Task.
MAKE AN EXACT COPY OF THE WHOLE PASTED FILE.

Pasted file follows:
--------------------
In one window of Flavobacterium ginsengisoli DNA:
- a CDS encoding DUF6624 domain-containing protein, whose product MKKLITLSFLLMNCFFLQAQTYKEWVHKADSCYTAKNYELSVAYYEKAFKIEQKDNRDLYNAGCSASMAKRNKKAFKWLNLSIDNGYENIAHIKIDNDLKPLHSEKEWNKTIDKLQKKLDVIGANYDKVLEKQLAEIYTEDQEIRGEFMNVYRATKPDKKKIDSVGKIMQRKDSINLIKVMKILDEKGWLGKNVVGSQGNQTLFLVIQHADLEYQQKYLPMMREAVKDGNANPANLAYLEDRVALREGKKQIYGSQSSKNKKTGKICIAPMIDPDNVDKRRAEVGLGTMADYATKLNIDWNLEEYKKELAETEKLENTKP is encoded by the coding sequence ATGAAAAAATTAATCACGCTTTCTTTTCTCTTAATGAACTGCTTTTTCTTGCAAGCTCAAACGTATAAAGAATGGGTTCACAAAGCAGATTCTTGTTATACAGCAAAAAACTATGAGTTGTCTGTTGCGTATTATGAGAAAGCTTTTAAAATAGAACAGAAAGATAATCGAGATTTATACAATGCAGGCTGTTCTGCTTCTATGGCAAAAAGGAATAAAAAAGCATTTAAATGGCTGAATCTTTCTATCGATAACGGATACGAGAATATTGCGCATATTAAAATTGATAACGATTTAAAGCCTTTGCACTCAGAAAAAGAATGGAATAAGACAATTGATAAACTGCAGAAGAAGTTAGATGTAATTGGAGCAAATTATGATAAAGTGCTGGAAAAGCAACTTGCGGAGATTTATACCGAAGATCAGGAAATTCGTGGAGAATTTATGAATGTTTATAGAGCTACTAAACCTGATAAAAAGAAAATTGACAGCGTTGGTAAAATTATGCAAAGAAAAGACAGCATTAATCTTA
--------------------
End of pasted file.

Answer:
In one window of Flavobacterium ginsengisoli DNA:
- a CDS encoding DUF6624 domain-containing protein, whose product MKKLITLSFLLMNCFFLQAQTYKEWVHKADSCYTAKNYELSVAYYEKAFKIEQKDNRDLYNAGCSASMAKRNKKAFKWLNLSIDNGYENIAHIKIDNDLKPLHSEKEWNKTIDKLQKKLDVIGANYDKVLEKQLAEIYTEDQEIRGEFMNVYRATKPDKKKIDSVGKIMQRKDSINLIKVMKILDEKGWLGKNVVGSQGNQTLFLVIQHADLEYQQKYLPMMREAVKDGNANPANLAYLEDRVALREGKKQIYGSQSSKNKKTGKICIAPMIDPDNVDKRRAEVGLGTMADYATKLNIDWNLEEYKKELAETEKLENTKP is encoded by the coding sequence ATGAAAAAATTAATCACGCTTTCTTTTCTCTTAATGAACTGCTTTTTCTTGCAAGCTCAAACGTATAAAGAATGGGTTCACAAAGCAGATTCTTGTTATACAGCAAAAAACTATGAGTTGTCTGTTGCGTATTATGAGAAAGCTTTTAAAATAGAACAGAAAGATAATCGAGATTTATACAATGCAGGCTGTTCTGCTTCTATGGCAAAAAGGAATAAAAAAGCATTTAAATGGCTGAATCTTTCTATCGATAACGGATACGAGAATATTGCGCATATTAAAATTGATAACGATTTAAAGCCTTTGCACTCAGAAAAAGAATGGAATAAGACAATTGATAAACTGCAGAAGAAGTTAGATGTAATTGGAGCAAATTATGATAAAGTGCTGGAAAAGCAACTTGCGGAGATTTATACCGAAGATCAGGAAATTCGTGGAGAATTTATGAATGTTTATAGAGCTACTAAACCTGATAAAAAGAAAATTGACAGCGTTGGTAAAATTATGCAAAGAAAAGACAGCATTAATCTTA